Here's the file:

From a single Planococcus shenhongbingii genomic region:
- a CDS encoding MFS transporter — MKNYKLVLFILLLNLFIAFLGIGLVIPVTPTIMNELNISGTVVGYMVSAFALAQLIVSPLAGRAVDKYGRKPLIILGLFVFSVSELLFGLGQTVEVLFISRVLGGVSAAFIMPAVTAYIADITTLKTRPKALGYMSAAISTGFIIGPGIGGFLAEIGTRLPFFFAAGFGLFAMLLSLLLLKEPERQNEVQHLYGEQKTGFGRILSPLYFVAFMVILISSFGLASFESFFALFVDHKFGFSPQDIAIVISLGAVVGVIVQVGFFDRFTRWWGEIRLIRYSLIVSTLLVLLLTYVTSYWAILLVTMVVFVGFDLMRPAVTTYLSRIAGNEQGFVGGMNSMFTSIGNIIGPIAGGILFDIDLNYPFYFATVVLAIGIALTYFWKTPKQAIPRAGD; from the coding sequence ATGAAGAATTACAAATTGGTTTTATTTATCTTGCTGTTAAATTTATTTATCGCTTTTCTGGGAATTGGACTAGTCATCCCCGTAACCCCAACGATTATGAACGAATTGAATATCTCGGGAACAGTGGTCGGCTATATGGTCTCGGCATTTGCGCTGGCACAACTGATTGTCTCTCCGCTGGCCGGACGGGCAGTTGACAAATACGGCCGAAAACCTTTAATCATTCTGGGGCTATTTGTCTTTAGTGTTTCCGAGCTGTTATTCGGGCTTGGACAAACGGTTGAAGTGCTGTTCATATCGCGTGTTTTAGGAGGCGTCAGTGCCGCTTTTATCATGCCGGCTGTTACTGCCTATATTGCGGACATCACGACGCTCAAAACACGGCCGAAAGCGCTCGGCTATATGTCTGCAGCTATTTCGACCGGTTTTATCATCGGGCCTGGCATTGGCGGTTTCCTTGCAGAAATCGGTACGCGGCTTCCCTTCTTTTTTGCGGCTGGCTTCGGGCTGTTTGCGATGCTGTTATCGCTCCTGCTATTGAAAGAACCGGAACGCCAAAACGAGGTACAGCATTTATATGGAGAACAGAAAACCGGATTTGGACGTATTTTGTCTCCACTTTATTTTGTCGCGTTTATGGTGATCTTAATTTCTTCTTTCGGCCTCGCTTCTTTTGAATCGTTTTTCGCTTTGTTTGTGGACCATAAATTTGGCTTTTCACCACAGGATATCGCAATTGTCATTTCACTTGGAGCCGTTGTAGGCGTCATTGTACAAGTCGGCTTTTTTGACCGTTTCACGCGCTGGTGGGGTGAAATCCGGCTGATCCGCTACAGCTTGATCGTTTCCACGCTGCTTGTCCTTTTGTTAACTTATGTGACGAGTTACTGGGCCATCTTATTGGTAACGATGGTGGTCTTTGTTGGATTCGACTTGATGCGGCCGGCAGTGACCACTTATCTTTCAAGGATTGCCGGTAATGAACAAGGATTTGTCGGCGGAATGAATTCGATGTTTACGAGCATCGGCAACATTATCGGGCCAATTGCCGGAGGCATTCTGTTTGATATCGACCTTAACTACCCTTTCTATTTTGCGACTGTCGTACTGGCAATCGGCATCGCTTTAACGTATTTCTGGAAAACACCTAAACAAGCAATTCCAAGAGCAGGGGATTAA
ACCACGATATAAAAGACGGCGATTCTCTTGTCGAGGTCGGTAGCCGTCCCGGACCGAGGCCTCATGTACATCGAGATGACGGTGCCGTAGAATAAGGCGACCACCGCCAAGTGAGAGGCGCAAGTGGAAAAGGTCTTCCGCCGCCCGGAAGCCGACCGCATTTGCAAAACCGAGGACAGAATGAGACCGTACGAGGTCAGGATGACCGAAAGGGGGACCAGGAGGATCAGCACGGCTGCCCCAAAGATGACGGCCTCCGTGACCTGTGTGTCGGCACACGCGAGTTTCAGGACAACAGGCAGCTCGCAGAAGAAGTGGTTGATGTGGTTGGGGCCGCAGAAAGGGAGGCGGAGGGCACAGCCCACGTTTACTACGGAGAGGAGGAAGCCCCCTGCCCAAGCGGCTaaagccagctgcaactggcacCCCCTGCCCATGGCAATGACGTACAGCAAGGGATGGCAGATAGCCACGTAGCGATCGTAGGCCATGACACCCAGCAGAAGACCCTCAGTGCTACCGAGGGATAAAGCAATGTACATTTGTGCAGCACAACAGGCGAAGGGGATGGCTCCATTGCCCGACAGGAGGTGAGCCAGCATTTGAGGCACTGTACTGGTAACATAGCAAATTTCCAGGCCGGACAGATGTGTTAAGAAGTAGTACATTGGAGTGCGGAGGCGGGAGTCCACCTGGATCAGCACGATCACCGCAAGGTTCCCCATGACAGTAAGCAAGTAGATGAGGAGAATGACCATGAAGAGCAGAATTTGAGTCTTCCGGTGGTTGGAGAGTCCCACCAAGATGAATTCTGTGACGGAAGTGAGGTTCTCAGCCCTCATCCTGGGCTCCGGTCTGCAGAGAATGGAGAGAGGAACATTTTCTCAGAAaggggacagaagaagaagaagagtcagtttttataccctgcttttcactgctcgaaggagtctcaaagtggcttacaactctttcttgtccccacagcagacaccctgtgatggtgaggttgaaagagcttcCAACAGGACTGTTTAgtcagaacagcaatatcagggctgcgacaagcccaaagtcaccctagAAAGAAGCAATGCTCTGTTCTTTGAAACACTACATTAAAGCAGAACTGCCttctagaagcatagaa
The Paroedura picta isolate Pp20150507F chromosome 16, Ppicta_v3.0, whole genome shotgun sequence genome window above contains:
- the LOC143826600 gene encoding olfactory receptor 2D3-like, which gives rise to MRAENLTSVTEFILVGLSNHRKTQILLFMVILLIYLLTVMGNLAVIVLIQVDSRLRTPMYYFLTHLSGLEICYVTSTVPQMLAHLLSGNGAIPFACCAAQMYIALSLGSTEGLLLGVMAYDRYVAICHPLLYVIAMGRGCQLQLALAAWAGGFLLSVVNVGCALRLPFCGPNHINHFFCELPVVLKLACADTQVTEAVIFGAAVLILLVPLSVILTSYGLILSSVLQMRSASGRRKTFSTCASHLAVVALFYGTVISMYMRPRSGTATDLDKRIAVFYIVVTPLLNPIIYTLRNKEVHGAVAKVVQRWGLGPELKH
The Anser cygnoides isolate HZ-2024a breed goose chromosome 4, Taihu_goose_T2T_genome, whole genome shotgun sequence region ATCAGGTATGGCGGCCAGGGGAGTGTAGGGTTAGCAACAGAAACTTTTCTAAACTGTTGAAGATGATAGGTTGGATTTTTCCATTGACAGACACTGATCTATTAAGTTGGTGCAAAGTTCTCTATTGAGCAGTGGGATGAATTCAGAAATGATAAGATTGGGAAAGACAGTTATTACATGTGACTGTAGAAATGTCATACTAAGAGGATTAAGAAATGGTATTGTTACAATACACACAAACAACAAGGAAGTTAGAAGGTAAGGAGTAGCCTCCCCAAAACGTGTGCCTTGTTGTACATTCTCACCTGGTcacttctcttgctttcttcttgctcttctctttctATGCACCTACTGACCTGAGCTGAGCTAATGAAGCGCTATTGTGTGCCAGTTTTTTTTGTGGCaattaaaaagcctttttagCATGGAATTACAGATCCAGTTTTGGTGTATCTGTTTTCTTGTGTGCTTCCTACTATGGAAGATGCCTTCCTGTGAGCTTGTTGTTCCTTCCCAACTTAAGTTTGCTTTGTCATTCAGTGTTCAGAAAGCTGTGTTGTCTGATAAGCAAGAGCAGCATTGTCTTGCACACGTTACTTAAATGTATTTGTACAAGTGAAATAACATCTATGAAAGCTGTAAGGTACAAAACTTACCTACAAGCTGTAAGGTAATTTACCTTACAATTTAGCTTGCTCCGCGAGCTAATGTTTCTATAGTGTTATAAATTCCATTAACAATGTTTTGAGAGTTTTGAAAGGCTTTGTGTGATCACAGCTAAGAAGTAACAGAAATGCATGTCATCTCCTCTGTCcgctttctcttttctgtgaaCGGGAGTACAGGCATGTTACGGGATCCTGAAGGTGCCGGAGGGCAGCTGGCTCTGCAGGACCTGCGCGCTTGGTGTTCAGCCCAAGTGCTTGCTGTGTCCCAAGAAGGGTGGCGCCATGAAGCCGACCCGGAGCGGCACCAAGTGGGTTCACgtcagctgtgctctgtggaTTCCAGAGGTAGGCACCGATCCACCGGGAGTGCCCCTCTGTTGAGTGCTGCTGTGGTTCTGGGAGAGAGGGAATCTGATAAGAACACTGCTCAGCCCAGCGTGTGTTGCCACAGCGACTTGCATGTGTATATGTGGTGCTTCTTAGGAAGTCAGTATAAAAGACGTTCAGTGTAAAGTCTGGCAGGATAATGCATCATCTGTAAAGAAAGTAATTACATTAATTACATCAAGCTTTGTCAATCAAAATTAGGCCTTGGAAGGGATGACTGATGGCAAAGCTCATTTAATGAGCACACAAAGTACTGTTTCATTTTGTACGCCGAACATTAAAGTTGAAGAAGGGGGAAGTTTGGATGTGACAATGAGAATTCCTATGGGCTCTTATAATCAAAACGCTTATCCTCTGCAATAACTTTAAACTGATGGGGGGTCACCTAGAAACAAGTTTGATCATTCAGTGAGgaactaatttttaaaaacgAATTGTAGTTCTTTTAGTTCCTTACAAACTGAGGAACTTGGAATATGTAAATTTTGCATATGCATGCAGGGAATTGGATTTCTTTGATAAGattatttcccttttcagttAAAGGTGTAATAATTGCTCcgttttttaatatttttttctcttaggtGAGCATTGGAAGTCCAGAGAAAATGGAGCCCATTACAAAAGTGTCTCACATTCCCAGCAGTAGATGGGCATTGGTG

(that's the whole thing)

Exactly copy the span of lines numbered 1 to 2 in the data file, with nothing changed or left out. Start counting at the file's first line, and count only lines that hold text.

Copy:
From a single Planococcus shenhongbingii genomic region:
- a CDS encoding MFS transporter — MKNYKLVLFILLLNLFIAFLGIGLVIPVTPTIMNELNISGTVVGYMVSAFALAQLIVSPLAGRAVDKYGRKPLIILGLFVFSVSELLFGLGQTVEVLFISRVLGGVSAAFIMPAVTAYIADITTLKTRPKALGYMSAAISTGFIIGPGIGGFLAEIGTRLPFFFAAGFGLFAMLLSLLLLKEPERQNEVQHLYGEQKTGFGRILSPLYFVAFMVILISSFGLASFESFFALFVDHKFGFSPQDIAIVISLGAVVGVIVQVGFFDRFTRWWGEIRLIRYSLIVSTLLVLLLTYVTSYWAILLVTMVVFVGFDLMRPAVTTYLSRIAGNEQGFVGGMNSMFTSIGNIIGPIAGGILFDIDLNYPFYFATVVLAIGIALTYFWKTPKQAIPRAGD; from the coding sequence ATGAAGAATTACAAATTGGTTTTATTTATCTTGCTGTTAAATTTATTTATCGCTTTTCTGGGAATTGGACTAGTCATCCCCGTAACCCCAACGATTATGAACGAATTGAATATCTCGGGAACAGTGGTCGGCTATATGGTCTCGGCATTTGCGCTGGCACAACTGATTGTCTCTCCGCTGGCCGGACGGGCAGTTGACAAATACGGCCGAAAACCTTTAATCATTCTGGGGCTATTTGTCTTTAGTGTTTCCGAGCTGTTATTCGGGCTTGGACAAACGGTTGAAGTGCTGTTCATATCGCGTGTTTTAGGAGGCGTCAGTGCCGCTTTTATCATGCCGGCTGTTACTGCCTATATTGCGGACATCACGACGCTCAAAACACGGCCGAAAGCGCTCGGCTATATGTCTGCAGCTATTTCGACCGGTTTTATCATCGGGCCTGGCATTGGCGGTTTCCTTGCAGAAATCGGTACGCGGCTTCCCTTCTTTTTTGCGGCTGGCTTCGGGCTGTTTGCGATGCTGTTATCGCTCCTGCTATTGAAAGAACCGGAACGCCAAAACGAGGTACAGCATTTATATGGAGAACAGAAAACCGGATTTGGACGTATTTTGTCTCCACTTTATTTTGTCGCGTTTATGGTGATCTTAATTTCTTCTTTCGGCCTCGCTTCTTTTGAATCGTTTTTCGCTTTGTTTGTGGACCATAAATTTGGCTTTTCACCACAGGATATCGCAATTGTCATTTCACTTGGAGCCGTTGTAGGCGTCATTGTACAAGTCGGCTTTTTTGACCGTTTCACGCGCTGGTGGGGTGAAATCCGGCTGATCCGCTACAGCTTGATCGTTTCCACGCTGCTTGTCCTTTTGTTAACTTATGTGACGAGTTACTGGGCCATCTTATTGGTAACGATGGTGGTCTTTGTTGGATTCGACTTGATGCGGCCGGCAGTGACCACTTATCTTTCAAGGATTGCCGGTAATGAACAAGGATTTGTCGGCGGAATGAATTCGATGTTTACGAGCATCGGCAACATTATCGGGCCAATTGCCGGAGGCATTCTGTTTGATATCGACCTTAACTACCCTTTCTATTTTGCGACTGTCGTACTGGCAATCGGCATCGCTTTAACGTATTTCTGGAAAACACCTAAACAAGCAATTCCAAGAGCAGGGGATTAA